Hidden questions to ask yourself before adding a tool to your tech stack.
As a busy marketing consultant, I meet with too many tech stack prisoners.
The biggest problems I see:
- The tool is cookie-cutter.
- The tool bottle-necks growth.
- The tool is based on ancient tech.
A modern tech stack should take care of the dirty clockwork for you — not be the dirty clockwork.
It doesn’t matter if it looks like a newfangled Ferrari from the outside if what’s under the hood is actually 1995 Honda Civic parts.
What I see way too often is a CEO handing off all tech stack responsibility to the CTO without knowing a thing about the limitations.
Many of these CTOs recommend a “universal” tech stack.
I probably don’t have to tell you this, but if a CTO walks in the door telling you to use a “universal” tech stack — you should probably look for a new CTO.
- Every startup has different needs.
- A universal tech stack doesn’t exist.
The real reason many CTOs don’t want to switch to more modern solutions is likely because they’ve been using the same dusty stack for years and they don’t have the balls to do some learning.
Before trusting anyone to pour new tools like cereal into your tech stack ask yourself the following questions.
Does the tool scale?
Look for tools that grow with you.
The same tech stack that brought you from A to B will not always bring you from B to C. And that’s okay for little things, but you don’t want to be migrating your payment gateway or database every 6 months for example.
The best tools to add to your stack are those that support little dreams and big dreams. Stripe is a brilliant example of a tool that is modular enough to do just that. Whether you’re just starting out or if people call your brand a Unicorn — Stripe grows with you.
Does the tool create a better user experience?
A chainsaw is cool.
But cutting a chicken with it is a bloody mess.
Whether the tool is seen by your customers or by your team, it needs to make their lives easier — not harder. It also shouldn’t take a Ph.D. to master.
Not sure if a tool is user-friendly or not?
Look at the interface without clicking around.
- If you intuitively know what it does, it’s user-friendly.
- If you don’t it’s probably not that user-friendly.
Does the tool allow you to pivot fast?
Say you want to do a full rebrand tomorrow with a:
- New name
- New logo
- New fonts
- New colors
- New tone
How long will it take to completely turn your brand upside down?
With the right tech stack, it should—at least technically — be possible within 24 hours.
Does the tool allow you to act on customer data?
Many tech stacks show data.
Few actually allow you to act on that data.
Instead of just showing you the problem areas, does the tool actually help you fix them, or is it just data C-suite executives use to brag about on the golf course?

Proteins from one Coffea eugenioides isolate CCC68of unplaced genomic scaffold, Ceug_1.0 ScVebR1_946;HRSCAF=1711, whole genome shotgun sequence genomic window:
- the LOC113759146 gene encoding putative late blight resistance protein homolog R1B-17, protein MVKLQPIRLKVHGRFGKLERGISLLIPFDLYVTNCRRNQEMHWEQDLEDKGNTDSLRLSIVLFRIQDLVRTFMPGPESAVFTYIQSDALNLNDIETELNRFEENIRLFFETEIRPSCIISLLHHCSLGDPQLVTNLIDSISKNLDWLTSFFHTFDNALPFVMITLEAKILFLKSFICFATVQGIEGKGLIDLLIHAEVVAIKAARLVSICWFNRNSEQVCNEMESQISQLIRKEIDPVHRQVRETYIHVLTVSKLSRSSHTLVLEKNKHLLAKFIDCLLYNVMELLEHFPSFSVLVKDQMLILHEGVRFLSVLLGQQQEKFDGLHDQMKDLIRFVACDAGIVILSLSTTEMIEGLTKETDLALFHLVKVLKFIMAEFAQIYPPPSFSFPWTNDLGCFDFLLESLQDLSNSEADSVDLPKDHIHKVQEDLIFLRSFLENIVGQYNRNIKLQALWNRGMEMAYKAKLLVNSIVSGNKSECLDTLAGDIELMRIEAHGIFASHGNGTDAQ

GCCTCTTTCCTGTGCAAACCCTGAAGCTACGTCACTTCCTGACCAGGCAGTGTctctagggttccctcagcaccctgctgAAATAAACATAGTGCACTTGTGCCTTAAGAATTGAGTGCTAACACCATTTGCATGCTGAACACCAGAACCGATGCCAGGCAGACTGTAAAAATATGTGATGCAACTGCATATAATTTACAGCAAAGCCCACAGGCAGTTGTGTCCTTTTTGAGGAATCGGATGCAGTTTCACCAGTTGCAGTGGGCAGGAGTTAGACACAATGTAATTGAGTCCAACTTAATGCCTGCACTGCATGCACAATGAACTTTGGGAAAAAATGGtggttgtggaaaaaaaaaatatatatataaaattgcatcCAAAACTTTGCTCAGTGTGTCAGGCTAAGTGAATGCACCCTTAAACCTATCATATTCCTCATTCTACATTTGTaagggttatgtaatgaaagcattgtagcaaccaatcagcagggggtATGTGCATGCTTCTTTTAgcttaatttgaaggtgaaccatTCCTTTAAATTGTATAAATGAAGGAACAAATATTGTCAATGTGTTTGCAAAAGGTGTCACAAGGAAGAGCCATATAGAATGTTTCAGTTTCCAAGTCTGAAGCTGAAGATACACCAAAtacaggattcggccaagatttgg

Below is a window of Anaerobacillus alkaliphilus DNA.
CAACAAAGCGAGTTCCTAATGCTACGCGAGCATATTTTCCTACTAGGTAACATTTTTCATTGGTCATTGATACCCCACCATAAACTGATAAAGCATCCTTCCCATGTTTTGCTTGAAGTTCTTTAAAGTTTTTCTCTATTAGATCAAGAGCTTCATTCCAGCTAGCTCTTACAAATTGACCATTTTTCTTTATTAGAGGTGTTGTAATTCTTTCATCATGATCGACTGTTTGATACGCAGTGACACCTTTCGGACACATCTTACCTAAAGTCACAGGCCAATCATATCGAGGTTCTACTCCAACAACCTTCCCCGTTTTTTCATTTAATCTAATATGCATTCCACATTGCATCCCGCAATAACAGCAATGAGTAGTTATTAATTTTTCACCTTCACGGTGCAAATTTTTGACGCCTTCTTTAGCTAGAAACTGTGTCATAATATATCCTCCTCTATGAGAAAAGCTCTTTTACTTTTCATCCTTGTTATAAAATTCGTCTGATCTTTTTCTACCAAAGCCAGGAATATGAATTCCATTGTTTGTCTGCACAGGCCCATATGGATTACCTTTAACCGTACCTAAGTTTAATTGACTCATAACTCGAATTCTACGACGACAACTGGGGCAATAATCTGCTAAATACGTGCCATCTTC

The best tools allow you to see, fix, and prevent problems.
Does the tool sync in real-time with the rest of your tech stack?
Latency is real.
Just ask the lady who booked a seat in the movie theatre online while the man who chews popcorn like a hippo booked that exact seat at the POS counter for Jurassic World.
There is no more excuse not to have real-time syncing.
If a customer gives her email on the live chat on your website, the data needs to be synced seamlessly to your CRM. If a customer made an in-app purchase, inventory data needs to instantly update stock on your website through a real-time database.
A 5-second latency might not seem crazy at the beginning, but before you know it, you’re sitting with a massive problem.
Does the tool have (friendly) cross-channel API, Webhook, and Zapier integrations?
Nobody likes to spend hours going through terrible API documentation.
And no marketing team wants to wait for some nocturnal back-end wizard to finally crack the code that connects one tool with another.
A Zapier connection gets the ship moving — at least until the back-end gods responded to the nocturnal creature’s pleas.
Does the tool have a supportive community around it?
There’s nothing worse than having to search every inch of the internet not to be able to find the answer you’re looking for.
Does the tool allow for custom experiences or is it cookie-cutter?
Some tools may look pretty, but they are cookie-cutter.
Shopify is an example that comes to mind.
Do you really with your online store to look like everyone else’s? If not you better have a brilliant team of developers at hand to update the living heck out of every experience.
Your tech stack should allow you to stand out from the noise.
Does the tool use growing or aging technology?
Open Google Trends.
Type in the tool/technology’s name.
- If interest is growing, that’s a good sign.
- If interest is fading, you probably should look at why it’s losing market share.
I find that there’s usually a new competitor making life a little easier.
You don’t want to look back in 5 years sitting with ancient tech without updated support.
If I can leave you with one final piece of advice, make sure every tool you use allows you to seamlessly migrate when you decide to move on in the future.
I’m curious, what’s in your tech stack for:
- Project management
If this piece resonated with you and you’d like help understanding what modern tech stack will suit your brand’s needs— let’s have a stress-free chat: firstname.lastname@example.org.
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